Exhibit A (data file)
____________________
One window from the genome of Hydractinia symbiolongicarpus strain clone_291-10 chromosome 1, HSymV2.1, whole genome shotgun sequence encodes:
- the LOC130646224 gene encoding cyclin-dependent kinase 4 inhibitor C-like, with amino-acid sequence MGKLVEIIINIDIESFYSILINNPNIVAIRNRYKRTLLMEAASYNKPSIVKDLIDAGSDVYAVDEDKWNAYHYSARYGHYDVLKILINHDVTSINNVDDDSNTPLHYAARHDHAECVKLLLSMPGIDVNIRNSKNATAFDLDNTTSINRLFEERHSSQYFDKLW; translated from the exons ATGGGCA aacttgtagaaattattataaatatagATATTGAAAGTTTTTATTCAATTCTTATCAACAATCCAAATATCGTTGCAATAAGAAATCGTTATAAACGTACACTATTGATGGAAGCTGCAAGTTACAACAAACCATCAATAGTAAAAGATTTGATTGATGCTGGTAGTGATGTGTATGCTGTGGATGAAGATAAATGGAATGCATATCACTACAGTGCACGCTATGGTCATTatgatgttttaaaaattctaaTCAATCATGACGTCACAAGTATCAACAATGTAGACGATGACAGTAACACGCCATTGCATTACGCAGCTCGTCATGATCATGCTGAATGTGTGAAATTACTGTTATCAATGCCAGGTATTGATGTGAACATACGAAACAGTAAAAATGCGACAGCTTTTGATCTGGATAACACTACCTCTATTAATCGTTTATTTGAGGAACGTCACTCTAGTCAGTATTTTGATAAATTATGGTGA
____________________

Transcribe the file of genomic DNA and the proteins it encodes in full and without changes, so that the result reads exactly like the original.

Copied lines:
One window from the genome of Hydractinia symbiolongicarpus strain clone_291-10 chromosome 1, HSymV2.1, whole genome shotgun sequence encodes:
- the LOC130646224 gene encoding cyclin-dependent kinase 4 inhibitor C-like, with amino-acid sequence MGKLVEIIINIDIESFYSILINNPNIVAIRNRYKRTLLMEAASYNKPSIVKDLIDAGSDVYAVDEDKWNAYHYSARYGHYDVLKILINHDVTSINNVDDDSNTPLHYAARHDHAECVKLLLSMPGIDVNIRNSKNATAFDLDNTTSINRLFEERHSSQYFDKLW; translated from the exons ATGGGCA aacttgtagaaattattataaatatagATATTGAAAGTTTTTATTCAATTCTTATCAACAATCCAAATATCGTTGCAATAAGAAATCGTTATAAACGTACACTATTGATGGAAGCTGCAAGTTACAACAAACCATCAATAGTAAAAGATTTGATTGATGCTGGTAGTGATGTGTATGCTGTGGATGAAGATAAATGGAATGCATATCACTACAGTGCACGCTATGGTCATTatgatgttttaaaaattctaaTCAATCATGACGTCACAAGTATCAACAATGTAGACGATGACAGTAACACGCCATTGCATTACGCAGCTCGTCATGATCATGCTGAATGTGTGAAATTACTGTTATCAATGCCAGGTATTGATGTGAACATACGAAACAGTAAAAATGCGACAGCTTTTGATCTGGATAACACTACCTCTATTAATCGTTTATTTGAGGAACGTCACTCTAGTCAGTATTTTGATAAATTATGGTGA